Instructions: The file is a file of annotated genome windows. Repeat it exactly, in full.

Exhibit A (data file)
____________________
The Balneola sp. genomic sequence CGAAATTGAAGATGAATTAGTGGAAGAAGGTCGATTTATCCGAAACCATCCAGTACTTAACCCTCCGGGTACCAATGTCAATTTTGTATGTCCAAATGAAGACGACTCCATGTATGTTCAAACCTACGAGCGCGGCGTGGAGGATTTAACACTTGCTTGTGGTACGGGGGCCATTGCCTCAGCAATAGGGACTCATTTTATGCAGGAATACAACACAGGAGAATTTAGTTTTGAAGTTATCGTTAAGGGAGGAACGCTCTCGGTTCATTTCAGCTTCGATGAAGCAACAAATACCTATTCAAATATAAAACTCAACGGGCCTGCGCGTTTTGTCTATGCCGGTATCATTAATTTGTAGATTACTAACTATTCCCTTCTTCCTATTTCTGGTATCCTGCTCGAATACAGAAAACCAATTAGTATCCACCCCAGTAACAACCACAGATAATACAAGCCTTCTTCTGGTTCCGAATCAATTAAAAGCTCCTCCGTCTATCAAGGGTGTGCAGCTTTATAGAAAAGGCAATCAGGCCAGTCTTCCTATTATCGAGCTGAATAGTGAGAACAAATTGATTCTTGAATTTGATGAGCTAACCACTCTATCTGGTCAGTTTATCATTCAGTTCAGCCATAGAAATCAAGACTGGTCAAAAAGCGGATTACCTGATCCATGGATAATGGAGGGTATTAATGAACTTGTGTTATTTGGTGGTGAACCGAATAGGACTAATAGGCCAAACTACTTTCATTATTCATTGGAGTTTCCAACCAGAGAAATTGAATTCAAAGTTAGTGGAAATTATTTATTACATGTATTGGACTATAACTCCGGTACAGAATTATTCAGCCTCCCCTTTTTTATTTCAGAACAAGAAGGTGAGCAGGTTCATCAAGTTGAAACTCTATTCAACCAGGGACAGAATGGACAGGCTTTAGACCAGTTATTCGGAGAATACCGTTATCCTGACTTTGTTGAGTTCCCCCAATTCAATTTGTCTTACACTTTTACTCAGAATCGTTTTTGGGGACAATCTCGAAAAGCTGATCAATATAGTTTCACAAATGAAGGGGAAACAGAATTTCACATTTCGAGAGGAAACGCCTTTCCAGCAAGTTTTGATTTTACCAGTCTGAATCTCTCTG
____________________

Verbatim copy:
The Balneola sp. genomic sequence CGAAATTGAAGATGAATTAGTGGAAGAAGGTCGATTTATCCGAAACCATCCAGTACTTAACCCTCCGGGTACCAATGTCAATTTTGTATGTCCAAATGAAGACGACTCCATGTATGTTCAAACCTACGAGCGCGGCGTGGAGGATTTAACACTTGCTTGTGGTACGGGGGCCATTGCCTCAGCAATAGGGACTCATTTTATGCAGGAATACAACACAGGAGAATTTAGTTTTGAAGTTATCGTTAAGGGAGGAACGCTCTCGGTTCATTTCAGCTTCGATGAAGCAACAAATACCTATTCAAATATAAAACTCAACGGGCCTGCGCGTTTTGTCTATGCCGGTATCATTAATTTGTAGATTACTAACTATTCCCTTCTTCCTATTTCTGGTATCCTGCTCGAATACAGAAAACCAATTAGTATCCACCCCAGTAACAACCACAGATAATACAAGCCTTCTTCTGGTTCCGAATCAATTAAAAGCTCCTCCGTCTATCAAGGGTGTGCAGCTTTATAGAAAAGGCAATCAGGCCAGTCTTCCTATTATCGAGCTGAATAGTGAGAACAAATTGATTCTTGAATTTGATGAGCTAACCACTCTATCTGGTCAGTTTATCATTCAGTTCAGCCATAGAAATCAAGACTGGTCAAAAAGCGGATTACCTGATCCATGGATAATGGAGGGTATTAATGAACTTGTGTTATTTGGTGGTGAACCGAATAGGACTAATAGGCCAAACTACTTTCATTATTCATTGGAGTTTCCAACCAGAGAAATTGAATTCAAAGTTAGTGGAAATTATTTATTACATGTATTGGACTATAACTCCGGTACAGAATTATTCAGCCTCCCCTTTTTTATTTCAGAACAAGAAGGTGAGCAGGTTCATCAAGTTGAAACTCTATTCAACCAGGGACAGAATGGACAGGCTTTAGACCAGTTATTCGGAGAATACCGTTATCCTGACTTTGTTGAGTTCCCCCAATTCAATTTGTCTTACACTTTTACTCAGAATCGTTTTTGGGGACAATCTCGAAAAGCTGATCAATATAGTTTCACAAATGAAGGGGAAACAGAATTTCACATTTCGAGAGGAAACGCCTTTCCAGCAAGTTTTGATTTTACCAGTCTGAATCTCTCTG